Tagholm's Take - the news in books at 11 May 2018

Roger Tagholm
Opinion - Publishing Friday, 11 May 2018

Roger Tagholm, in association with the London Book Fair, on the Waterstones sale, morality clauses, and other industry news


Congratulations to Publisher of the Year HarperCollins. This isn't a Nibbies leak - it's HarperCollins Australia we're talking about, named Publisher of the Year at the 2018 Australian Book Industry Awards in Sydney. Thames & Hudson Australia won Small Publisher of the Year, and Melbourne's seven-strong mini-chain Readings - which won the Bookseller of the Year at the London Book Fair's International Excellence Awards in 2016 - was named Best Independent Book Retailer.

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Congratulations also to Penguin Random House US, which has been named America's Best Midsize Employers 2018 by Forbes magazine. The publisher's entrepreneurial spirit was applauded, with its recently appointed ceo Madeline McIntosh commenting: "People are given a great deal of ownership to make independent decisions. If you do the right thing by the books and by readers and by authors, you're rewarded by being given new challenges."

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Sighs of relief all round at the Waterstones sale, even if some in the industry are wondering exactly what an "activist" hedge fund is. Perhaps it is possible to have an "activist" bookseller too? On which note, people should email new owners Elliott Advisors and name a location that deserves a Waterstones. There are still gaps. Here's a start: Tooting in south London.

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It has been another embarrassing week for the book industry, what with the No Nobel Prize for Literature scandal (the No-No might be a good name) and author Junot Diaz being called out for past behaviour and forced to cancel a book tour. No wonder that there is an increase in so-called "morality clauses" in authors' contracts, allowing termination "in response to a broad range of behaviour", as Publishers Weekly reported it.

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On a happier note, the inaugural MFest at London's British Library was a success. This festival of Muslim culture and ideas is supported by the Aziz Foundation, and among the highlights was Elif Shafak's call for a plurality of voices and recognition of the diversity of the Muslim world, as well as a feisty session with young British "Hijabis" - their term - on reclaiming their identity. Sabeena Akhtar, editor of Cut from the Same Cloth, a forthcoming collection of essays from Unbound, said: "In books and in the media we are spoken on behalf of often by men, non-hijabis, and non-Muslims. Whether it is radical commentators sensationalising our existence or stereotypical norms being perpetuated by the same old faces, hijabis are tired. Too often we are seen to exist only in statistics, whilst others gain a platform off the back of the hostilities we face."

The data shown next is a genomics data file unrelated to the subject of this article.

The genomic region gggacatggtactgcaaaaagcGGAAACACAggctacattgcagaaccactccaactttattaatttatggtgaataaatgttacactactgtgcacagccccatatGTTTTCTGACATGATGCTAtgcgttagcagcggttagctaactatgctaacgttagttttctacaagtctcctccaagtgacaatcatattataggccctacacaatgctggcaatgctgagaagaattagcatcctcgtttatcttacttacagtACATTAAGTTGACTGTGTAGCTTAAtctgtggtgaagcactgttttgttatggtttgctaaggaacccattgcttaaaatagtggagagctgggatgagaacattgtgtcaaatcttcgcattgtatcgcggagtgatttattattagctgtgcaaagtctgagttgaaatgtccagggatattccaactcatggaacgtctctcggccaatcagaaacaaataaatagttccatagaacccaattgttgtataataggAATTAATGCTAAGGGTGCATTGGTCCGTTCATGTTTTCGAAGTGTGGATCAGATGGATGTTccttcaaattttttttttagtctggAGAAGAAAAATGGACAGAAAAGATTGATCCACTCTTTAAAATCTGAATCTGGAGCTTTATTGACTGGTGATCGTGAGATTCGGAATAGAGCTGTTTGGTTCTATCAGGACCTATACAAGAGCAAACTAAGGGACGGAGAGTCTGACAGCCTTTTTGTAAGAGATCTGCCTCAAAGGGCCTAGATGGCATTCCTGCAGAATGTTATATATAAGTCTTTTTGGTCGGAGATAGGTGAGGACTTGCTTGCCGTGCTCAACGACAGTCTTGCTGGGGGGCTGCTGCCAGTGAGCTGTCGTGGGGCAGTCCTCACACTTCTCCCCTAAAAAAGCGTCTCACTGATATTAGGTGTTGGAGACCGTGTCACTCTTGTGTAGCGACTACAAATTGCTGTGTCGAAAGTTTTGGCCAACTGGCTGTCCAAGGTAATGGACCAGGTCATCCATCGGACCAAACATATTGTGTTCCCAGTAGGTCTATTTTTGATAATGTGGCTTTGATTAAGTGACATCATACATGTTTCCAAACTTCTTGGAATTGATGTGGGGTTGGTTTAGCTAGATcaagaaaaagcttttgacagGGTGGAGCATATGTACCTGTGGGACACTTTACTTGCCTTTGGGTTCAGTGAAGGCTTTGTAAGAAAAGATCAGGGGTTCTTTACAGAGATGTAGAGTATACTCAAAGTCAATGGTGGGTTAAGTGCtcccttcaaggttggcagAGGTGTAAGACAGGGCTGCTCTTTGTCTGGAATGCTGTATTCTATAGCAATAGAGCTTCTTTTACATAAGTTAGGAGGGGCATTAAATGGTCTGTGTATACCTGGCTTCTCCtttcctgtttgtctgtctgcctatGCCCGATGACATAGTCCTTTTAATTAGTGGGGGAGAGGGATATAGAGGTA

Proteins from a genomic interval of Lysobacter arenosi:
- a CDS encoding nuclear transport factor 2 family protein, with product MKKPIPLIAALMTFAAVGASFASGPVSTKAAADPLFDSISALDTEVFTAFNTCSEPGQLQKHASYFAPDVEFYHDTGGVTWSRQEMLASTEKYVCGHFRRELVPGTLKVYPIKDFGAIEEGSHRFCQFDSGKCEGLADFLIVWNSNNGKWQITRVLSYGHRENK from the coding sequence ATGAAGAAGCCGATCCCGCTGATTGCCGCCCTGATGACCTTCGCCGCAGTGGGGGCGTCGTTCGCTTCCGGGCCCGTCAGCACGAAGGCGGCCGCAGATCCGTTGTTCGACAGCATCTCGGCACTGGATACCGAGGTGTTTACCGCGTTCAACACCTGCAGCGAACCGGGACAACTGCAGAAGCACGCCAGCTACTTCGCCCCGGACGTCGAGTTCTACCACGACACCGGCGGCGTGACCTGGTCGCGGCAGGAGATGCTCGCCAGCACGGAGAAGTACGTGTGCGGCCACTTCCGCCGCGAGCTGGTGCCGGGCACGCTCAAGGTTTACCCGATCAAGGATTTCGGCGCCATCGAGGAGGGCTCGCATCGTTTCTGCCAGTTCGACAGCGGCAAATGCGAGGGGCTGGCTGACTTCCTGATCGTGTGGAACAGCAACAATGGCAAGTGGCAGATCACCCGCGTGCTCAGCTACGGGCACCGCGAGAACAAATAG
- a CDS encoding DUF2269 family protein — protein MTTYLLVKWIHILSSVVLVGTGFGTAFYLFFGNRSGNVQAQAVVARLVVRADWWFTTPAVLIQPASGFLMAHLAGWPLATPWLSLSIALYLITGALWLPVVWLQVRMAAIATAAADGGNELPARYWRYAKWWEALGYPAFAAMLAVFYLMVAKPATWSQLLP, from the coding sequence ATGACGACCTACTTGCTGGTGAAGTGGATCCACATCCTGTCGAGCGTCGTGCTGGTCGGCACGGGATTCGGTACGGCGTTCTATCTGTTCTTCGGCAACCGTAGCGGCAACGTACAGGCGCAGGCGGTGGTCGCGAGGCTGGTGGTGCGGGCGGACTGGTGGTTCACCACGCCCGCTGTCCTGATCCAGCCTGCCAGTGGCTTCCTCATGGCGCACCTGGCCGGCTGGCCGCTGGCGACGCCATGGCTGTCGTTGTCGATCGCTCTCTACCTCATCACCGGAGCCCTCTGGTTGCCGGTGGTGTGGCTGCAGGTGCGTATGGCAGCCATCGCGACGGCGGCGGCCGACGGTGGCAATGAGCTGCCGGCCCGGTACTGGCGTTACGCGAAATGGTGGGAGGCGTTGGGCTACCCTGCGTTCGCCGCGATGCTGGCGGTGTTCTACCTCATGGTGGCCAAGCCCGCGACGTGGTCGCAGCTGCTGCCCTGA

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The health of indies in the US was underlined by American Booksellers Association ceo Oren Teicher following the fourth Independent Booksellers Day in April. "Sales in the indie channel for the week of IBD this year were up 9.5% over sales in the comparable week in 2017," Teicher said, noting also that the ABA had seen seven years of membership growth.

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Publishers from across Africa gathered in Lagos, Nigeria this week for a seminar organised by the International Publishers Association and the Nigerian Publishers Association. Entitled "Publishing for Sustainable Development - The Role of Publishers in Africa", the seminar featured speakers from more than 20 countries and representatives from nearly 30 publishers. It was a good example of trade organisations working together, with sponsorship of the conference coming from the London Book Fair, the Frankfurt Book Fair, Sharjah Publishing City and the Emirates Publishers Association.

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Much excitement over Rob Hart's dystopian thriller The Warehouse, which went to Transworld for a six-figure sum. Set in a near future in which one online retail giant called Cloud dominates life for citizens (whom can this be based on?), the novel has already been sold to Crown in the US and to 14 other territories and counting.

It may ring a bell for those who attended FutureBook in 2013. Brad Stone, author of The Everything Store: Jeff Bezos and the Age of Amazon, told delegates there about what he called "hovel man". This was the worker at one of Amazon's giant warehouses in Kansas who had hollowed out a kind of den in between the pallets, and was living there. "It was amazing," Stone said. "This guy had food in there and drinks, everything you would need. And he'd just stay in there the whole day..."

Cool. Someone should have signed that guy up. His story really would have been "Inside Amazon".

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